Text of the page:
In March 2002, based on these findings and Malone's failure to mention evidence of non-matching beige trilobal fibers in his final report or trial testimony, plaintiff filed a petition to vacate his conviction. On March 14, 2003, the Superior Court of the District of Columbia overturned plaintiff's conviction based on what it termed Malone's false testimony and failure to disclose potential exculpatory evidence. Plaintiff then filed this Bivens action, which Malone moves to dismiss for failure to state a claim upon which relief can be granted. Malone also asserts a defense of absolute immunity and moves, in the alternative, for summary judgment.

Analysis

Failure to State a Claim

Malone's first argument, that the complaint does not give him fair notice of the nature and basis of plaintiff's claims, is rejected. Nothing more is required than "'a short and plain statement of the claim' that will give the defendant fair notice of what the plaintiff's claim is and the grounds upon which it rests." Conley v. Gibson, 355 U.S. 41, 45-46 (1957), quoting Fed. R. Civ. P. 8(a)(2). The "notice pleading" standard relies on liberal discovery rules and summary judgment motions to define disputed facts and to dispose of unmeritorious claims. Swierkiewicz v. Sorema N.A., 534 U.S. 506, 511-12 (2002).

The complaint alleges that Malone withheld exculpatory evidence from plaintiff and his prosecutors, supplied the prosecution with false forensic evidence, and provided false testimony at his trial, Am. Compl. ¶ 12-13, ¶ 15-16, and it alleges that this false evidence and testimony related to Malone's "testing, findings, and conclusions concerning the hair and fiber evidence found and presented in the case." That more than suffices for the "short and plain statement" required by Rule 8(a). Moreover, since the complaint refers to the findings of the Superior Court in its ruling overturning plaintiff's conviction, that court's lengthy discussion of the problems with Malone's investigation gives the defendants ample notice of the basis of plaintiff's claims.

Absolute Immunity

Malone next argues that any claims based on his trial testimony is barred by the absolute immunity afforded witnesses in judicial proceedings, and that "prosecutorial immunity" shields him from liability for claims based on his failure to disclose exculpatory evidence. Malone is correct in his assertion that he is absolutely immune from civil prosecution for his trial testimony. The absolute immunity that protects judges and prosecutors in the performance of their functions during the judicial phase of a case also cloaks witnesses testifying during trial. Briscoe v. LaHue, 460 U.S. 325, 329-31 (1983)*fn2 . This immunity applies to police and other governmental witnesses no less than private ones. Id. The majority of circuits have extended this immunity as a matter of logic even to claims of pre-trial conspiracies to commit perjury.*fn3 The complaint in this case is not confined to Malone's testimony, however. It also alleges that Malone withheld exculpatory evidence and fabricated evidence during his investigation. Police officers and other officials are not entitled to absolute immunity for their investigatory actions. See Buckley v. Fitzsimmons, 509 U.S. 259, 274 (1993).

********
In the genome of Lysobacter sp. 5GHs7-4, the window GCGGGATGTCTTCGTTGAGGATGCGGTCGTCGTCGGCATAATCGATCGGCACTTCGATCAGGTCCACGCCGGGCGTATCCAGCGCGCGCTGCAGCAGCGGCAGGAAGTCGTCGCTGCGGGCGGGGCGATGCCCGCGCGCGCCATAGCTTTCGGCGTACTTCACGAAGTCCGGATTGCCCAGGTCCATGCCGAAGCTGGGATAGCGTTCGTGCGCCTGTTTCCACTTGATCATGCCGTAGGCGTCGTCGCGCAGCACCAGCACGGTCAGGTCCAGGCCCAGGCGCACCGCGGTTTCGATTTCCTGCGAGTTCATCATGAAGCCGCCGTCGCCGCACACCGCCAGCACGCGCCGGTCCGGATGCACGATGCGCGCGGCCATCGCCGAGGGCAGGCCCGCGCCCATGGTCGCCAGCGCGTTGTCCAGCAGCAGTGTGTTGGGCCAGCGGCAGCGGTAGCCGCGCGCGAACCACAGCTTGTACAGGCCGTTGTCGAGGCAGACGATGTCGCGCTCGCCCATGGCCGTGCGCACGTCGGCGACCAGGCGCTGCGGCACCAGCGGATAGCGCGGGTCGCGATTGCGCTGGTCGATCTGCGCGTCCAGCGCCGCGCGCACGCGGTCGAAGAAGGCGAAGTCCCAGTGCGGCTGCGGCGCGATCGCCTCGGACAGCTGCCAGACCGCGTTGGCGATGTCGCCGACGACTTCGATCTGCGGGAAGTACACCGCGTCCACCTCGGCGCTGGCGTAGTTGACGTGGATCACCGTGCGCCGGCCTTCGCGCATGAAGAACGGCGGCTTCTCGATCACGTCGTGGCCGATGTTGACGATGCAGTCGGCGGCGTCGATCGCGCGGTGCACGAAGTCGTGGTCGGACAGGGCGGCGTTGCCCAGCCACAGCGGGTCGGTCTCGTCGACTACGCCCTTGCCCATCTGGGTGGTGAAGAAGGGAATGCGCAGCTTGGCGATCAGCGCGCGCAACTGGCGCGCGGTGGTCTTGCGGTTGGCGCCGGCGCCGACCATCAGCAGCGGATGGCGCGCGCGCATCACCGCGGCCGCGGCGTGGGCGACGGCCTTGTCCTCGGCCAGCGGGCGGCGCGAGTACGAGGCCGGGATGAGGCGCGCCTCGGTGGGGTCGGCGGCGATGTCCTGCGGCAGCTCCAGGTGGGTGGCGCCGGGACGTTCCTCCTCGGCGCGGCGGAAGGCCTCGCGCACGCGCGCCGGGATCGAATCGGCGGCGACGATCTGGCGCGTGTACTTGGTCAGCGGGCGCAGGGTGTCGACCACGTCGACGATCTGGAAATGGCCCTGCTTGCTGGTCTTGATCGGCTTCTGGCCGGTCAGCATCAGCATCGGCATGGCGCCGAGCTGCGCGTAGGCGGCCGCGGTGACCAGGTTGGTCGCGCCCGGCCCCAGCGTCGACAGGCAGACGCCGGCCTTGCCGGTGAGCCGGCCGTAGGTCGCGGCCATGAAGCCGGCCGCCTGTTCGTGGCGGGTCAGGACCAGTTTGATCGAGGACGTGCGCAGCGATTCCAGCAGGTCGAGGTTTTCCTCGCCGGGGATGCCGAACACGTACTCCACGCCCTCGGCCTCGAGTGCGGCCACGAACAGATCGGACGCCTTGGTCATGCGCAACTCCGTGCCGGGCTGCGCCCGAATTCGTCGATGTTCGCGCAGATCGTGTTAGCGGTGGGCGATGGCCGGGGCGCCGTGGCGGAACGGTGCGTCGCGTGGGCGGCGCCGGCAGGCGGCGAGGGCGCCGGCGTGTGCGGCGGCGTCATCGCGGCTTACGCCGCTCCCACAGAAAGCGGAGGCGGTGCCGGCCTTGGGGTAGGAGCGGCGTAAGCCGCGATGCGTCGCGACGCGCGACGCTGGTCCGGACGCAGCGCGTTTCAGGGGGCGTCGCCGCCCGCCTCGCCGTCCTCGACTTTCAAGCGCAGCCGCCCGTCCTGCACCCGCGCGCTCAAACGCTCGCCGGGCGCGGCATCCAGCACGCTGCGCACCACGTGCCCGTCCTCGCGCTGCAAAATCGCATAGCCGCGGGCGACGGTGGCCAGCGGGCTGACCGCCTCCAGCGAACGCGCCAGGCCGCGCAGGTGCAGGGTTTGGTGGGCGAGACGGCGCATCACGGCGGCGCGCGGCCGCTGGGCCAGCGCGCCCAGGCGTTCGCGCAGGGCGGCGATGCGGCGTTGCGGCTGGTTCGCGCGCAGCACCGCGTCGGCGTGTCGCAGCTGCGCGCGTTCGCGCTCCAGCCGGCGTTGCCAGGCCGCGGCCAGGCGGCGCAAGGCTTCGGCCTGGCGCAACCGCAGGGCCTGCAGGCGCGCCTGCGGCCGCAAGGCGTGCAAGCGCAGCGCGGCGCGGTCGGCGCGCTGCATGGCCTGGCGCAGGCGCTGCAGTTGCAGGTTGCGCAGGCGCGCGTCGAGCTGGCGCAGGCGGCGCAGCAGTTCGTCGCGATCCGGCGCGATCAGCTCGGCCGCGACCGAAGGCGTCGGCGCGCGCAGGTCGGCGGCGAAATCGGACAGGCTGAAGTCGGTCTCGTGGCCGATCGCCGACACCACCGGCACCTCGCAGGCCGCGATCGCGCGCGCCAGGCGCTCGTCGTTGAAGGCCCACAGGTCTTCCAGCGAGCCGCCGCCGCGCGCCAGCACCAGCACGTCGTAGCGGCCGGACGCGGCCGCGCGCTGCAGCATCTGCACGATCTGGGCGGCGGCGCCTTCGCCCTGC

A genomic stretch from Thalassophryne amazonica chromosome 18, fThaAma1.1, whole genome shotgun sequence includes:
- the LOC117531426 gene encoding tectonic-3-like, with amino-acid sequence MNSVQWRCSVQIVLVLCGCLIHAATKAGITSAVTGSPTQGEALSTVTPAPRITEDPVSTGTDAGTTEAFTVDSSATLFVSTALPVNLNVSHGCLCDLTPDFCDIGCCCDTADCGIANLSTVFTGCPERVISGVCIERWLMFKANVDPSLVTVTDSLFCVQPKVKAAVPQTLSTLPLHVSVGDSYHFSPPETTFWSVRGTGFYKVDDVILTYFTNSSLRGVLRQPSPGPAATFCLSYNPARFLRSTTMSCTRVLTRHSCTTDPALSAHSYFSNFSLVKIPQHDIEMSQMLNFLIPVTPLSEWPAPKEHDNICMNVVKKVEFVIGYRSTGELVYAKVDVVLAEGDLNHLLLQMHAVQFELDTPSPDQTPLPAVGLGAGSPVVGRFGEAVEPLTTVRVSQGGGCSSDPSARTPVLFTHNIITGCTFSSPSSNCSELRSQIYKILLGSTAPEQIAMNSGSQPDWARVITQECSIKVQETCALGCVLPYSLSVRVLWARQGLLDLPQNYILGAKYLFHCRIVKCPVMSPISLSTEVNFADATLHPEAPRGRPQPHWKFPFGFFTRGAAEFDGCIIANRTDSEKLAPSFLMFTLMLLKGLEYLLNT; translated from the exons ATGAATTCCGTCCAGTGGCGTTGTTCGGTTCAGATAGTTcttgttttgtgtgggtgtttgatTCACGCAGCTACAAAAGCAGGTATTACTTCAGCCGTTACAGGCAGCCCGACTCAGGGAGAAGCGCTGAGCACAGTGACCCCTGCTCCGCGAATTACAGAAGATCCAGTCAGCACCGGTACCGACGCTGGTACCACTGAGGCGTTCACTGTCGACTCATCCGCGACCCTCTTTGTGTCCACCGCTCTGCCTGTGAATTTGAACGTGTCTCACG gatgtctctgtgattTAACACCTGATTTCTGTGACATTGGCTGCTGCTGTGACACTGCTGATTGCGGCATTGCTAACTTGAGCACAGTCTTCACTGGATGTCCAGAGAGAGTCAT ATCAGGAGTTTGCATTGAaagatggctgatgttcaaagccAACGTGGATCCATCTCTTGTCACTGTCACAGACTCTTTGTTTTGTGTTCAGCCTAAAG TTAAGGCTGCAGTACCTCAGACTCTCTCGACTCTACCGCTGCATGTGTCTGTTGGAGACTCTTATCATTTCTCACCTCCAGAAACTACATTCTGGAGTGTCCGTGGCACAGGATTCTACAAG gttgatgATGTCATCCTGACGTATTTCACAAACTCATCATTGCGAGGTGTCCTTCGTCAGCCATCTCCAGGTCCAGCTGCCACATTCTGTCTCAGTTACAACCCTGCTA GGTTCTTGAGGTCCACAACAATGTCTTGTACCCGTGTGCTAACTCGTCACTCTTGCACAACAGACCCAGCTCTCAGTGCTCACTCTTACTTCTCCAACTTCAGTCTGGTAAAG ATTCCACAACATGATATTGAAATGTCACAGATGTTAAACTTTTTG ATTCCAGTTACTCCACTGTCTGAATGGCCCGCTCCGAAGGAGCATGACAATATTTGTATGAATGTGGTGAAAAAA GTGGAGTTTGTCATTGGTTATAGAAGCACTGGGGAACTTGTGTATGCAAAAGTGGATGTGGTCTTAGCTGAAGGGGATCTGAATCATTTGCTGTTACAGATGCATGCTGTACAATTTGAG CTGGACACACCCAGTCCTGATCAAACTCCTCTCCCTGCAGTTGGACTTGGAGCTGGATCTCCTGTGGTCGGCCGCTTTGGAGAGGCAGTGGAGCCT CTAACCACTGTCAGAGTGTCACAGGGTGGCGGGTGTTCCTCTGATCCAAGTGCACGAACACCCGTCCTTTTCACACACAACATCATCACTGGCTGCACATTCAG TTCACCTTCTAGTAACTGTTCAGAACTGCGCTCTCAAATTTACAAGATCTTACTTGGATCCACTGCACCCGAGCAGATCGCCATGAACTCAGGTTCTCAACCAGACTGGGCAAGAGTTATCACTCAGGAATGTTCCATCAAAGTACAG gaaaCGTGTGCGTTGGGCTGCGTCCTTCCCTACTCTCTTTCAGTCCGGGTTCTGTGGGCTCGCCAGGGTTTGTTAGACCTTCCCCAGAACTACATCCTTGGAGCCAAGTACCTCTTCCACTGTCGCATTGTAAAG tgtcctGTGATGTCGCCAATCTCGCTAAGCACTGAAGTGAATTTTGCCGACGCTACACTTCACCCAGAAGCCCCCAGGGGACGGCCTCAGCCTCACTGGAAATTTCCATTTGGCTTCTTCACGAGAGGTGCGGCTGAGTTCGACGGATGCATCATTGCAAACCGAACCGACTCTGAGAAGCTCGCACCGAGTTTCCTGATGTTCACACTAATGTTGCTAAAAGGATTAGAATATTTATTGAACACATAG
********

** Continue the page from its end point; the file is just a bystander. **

Malone claims prosecutorial immunity, however, attempting to invoke the rule giving prosecutors absolute immunity for actions "intimately associated with the judicial phase of the criminal process." Imbler v. Pachtman, 424 U.S. 409, 430 (1974). This rule uses a functional approach and looks to the nature of the action, rather than the status of the actor. Id. Prosecutorial immunity thus protects actions that are advocatory in nature, but not actions that "cast [the prosecutor] in the role of an administrator or investigative officer." Id. at 430-31.